By Josh Mitchell, Iowa Sports Information
Feb. 15, 2006
IOWA CITY – It’s no surprise Iowa softball Head Coach Gayle Blevins has had success since joining Iowa 18 years ago. Success stems from the core. At the heart of Iowa’s softball program are the state’s top high school players who choose to become life long Hawkeyes.
Iowans have been the staple of this program and Blevins has made this very apparent the past three years. During that time, five in-state athletes have chosen to become Hawkeyes after winning the Iowa High School Player of the Year award. Those players are Steph Ackerson (2004 Class 4-A), Sami Baugh (2001 Class 3-A), Mindy Heidgerken (2003 Class 3-A), Quinn Morelock (2005 Class 3-A), and Jenna Spratt (2003 Class 2-A).
Each of the five had a tremendous amount of success before coming to Iowa. Ackerson also won the 2004 Gatorade Player of the Year and the 2005 Jack North Award. Heidgerken had also won the 2004 Jack North Award. Four of the five players had each been part of state championship teams. The five players have also combined for eight selections the to Iowa Elite all-State team.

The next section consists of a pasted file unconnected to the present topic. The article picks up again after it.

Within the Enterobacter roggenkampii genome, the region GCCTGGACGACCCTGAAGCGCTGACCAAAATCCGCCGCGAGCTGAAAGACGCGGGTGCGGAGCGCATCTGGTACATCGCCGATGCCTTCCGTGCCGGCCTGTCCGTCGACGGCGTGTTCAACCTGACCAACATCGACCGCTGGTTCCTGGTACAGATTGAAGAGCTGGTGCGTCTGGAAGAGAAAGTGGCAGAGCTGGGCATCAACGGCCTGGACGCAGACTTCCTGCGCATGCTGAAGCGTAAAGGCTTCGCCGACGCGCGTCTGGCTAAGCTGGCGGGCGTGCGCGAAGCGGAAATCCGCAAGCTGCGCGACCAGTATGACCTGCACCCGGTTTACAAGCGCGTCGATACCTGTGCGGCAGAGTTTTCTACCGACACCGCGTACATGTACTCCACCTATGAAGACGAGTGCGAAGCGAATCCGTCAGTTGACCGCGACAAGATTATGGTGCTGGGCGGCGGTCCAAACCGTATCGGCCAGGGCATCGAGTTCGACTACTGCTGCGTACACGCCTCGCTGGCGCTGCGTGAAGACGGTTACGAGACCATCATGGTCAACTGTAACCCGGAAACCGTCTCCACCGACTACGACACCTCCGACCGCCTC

For players with this much high school success, opportunities at the next level are abundant. Blevins just hopes that the top players in the state will continue picking the University of Iowa because of the successful program she’s been able to establish.
“If they’re going to stay in Iowa and aspire to play at the highest level, then I would like to think they would look long and hard at Iowa,” Blevins said. “I would hope that’s something we’ve established throughout the years. I want the very best kids in Iowa wanting to attend our University.”
Just as she had hoped, most of the talented in-state players are coming to Iowa for those very reasons. Three year’s ago, after having a distinguished high school career, Heidgerken had to decide where she would play at the next level. Ultimately, she knew Iowa was the right place for her.
“I wanted to stay close to home and play for a school that was competitive,” Heidgerken said. “I didn’t want to attend a small school where I might stand out more, but wouldn’t have the same competition. I wanted to play for a team that would make me work hard.”
In Blevins’ mind, that drive to work is only half of what she desires when scouting athletes. She looks for the athlete who combines a determined work ethic with a true love for the game. And, the athlete must display that attitude day in and day out. That, she says, is what makes a player successful.
Although it is difficult for most athletes to adjust to the college game after high school, it’s especially a humbling experience for many elite athletes. After having a stellar senior high school season, Spratt came into her first season at Iowa looking to build off her success, while still understanding where her place was within the team.
“You remember what you had, but you come in fresh” said Spratt. “You build off what you have, but at the same time you realize that everyone here is good. You have to start over and challenge yourself everyday.”